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Education in Oman
 
 
 

General

Education in Oman is provided free of charge up to the end of secondary education, though attendance is not mandatory at any level. In 1970 there were only three formal schools with 900 students in the whole country. Oman's national educational program expanded rapidly during the 1970s and the 1980s. Sultan Qaboos University, the only national university near Muscat, was founded in 1986, and in 2006 it had 13,500 students. The 2006 Human Development Report found the literacy rate to be 81.4% in adults (older than 15), up from 54.7% in 1990. For the same period, the youth (15-24) literacy rate increased from 85.6 to 97.3%. Public expenditure on education was reported to be 4.6% of GDP and 26.1% of total government spending.



Pre School

Pre school education is offered by the private sector and some public organisations. Supervision is the responsibility of the Ministry of Education and the Ministry of Social Affairs. Nursery enrolment is very limited and estimated to be only 1%. Kindergarten is available mostly in large cities and enrolment is estimated to be 15%. The Ministry of Education is in the process of finalising the advanced curriculum for the kindergarten level, based on self-learning as a method and centred on the Omani child and on his/her environment, cultural heritage and civilisation.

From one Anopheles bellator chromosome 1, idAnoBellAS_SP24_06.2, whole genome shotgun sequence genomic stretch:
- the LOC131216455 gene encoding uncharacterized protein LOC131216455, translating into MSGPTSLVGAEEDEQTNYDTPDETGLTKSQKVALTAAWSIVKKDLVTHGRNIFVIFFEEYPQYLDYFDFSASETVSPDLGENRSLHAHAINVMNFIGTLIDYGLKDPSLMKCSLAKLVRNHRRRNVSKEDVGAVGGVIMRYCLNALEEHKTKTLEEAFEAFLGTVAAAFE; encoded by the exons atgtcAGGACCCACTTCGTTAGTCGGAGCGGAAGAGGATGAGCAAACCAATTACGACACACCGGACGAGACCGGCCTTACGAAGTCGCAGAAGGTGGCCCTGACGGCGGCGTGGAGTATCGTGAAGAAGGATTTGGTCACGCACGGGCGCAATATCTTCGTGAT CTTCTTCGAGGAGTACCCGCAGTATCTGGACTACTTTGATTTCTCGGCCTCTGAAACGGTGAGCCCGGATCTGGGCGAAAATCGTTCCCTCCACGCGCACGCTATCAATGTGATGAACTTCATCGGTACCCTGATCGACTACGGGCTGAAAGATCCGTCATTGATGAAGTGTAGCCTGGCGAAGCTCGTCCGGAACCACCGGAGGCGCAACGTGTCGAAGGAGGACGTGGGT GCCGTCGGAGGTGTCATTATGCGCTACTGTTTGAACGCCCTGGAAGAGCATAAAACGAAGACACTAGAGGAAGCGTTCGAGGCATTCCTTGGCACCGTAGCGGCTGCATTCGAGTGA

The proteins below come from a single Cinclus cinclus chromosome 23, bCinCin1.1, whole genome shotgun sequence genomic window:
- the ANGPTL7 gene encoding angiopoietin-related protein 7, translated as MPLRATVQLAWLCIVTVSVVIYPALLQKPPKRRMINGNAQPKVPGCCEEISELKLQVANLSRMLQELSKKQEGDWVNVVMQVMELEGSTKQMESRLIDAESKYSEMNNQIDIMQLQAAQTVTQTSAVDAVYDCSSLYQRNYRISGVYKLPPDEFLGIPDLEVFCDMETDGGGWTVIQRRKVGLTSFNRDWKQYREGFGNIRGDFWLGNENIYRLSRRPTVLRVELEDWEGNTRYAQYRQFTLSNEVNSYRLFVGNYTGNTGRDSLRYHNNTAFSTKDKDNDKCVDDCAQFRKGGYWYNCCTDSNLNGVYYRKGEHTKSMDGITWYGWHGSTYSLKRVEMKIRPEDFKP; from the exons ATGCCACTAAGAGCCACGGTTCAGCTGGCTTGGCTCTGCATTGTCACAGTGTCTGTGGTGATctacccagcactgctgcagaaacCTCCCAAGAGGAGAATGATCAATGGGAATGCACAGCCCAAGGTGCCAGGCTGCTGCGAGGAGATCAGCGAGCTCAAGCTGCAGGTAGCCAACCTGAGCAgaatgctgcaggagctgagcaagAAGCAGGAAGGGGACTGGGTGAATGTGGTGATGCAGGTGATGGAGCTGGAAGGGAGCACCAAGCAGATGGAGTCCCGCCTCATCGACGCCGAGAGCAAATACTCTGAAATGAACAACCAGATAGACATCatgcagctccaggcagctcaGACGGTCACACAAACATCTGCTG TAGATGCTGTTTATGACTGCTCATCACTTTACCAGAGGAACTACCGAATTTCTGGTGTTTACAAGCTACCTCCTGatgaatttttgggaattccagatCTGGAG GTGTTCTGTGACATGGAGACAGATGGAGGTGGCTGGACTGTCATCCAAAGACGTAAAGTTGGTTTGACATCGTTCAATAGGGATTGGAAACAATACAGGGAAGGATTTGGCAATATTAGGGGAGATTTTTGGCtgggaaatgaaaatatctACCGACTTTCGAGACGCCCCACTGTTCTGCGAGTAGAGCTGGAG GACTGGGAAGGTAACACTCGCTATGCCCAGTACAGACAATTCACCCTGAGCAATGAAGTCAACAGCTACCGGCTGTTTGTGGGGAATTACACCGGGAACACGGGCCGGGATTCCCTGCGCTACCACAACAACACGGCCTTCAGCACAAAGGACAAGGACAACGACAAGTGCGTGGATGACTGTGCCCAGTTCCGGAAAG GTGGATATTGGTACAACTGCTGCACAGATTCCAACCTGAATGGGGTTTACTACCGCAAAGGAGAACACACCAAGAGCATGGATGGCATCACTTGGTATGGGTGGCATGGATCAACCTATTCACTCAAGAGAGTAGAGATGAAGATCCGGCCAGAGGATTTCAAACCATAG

Primary Education

In 1997, the ministry began development work on a Basic Education programme to gradually replace the three level General Education system. The aim of the reform is to create a unified system covering the first ten years of schooling. Basic Education is organised into two cycles: the first cycle covers grades 1 to 4 and the second cycle covers grades 5 to 10. These two cycle are followed by two years of post-Basic Education system (secondary education). The first schools started to introduce the new system in the academic year 1998/1999.

Secondary Education

Oman retains a number of grammar schools of international renown and a majority of which are private educational establishments offering Classics beyond Latin and Greek to include the ancient literary studies of Sanskrit, Hebrew and Arabic. Notable ones include the Indian School Muscat, American British Academy, the British School Muscat, the Indian School Al Ghubra and The Sultan's School.


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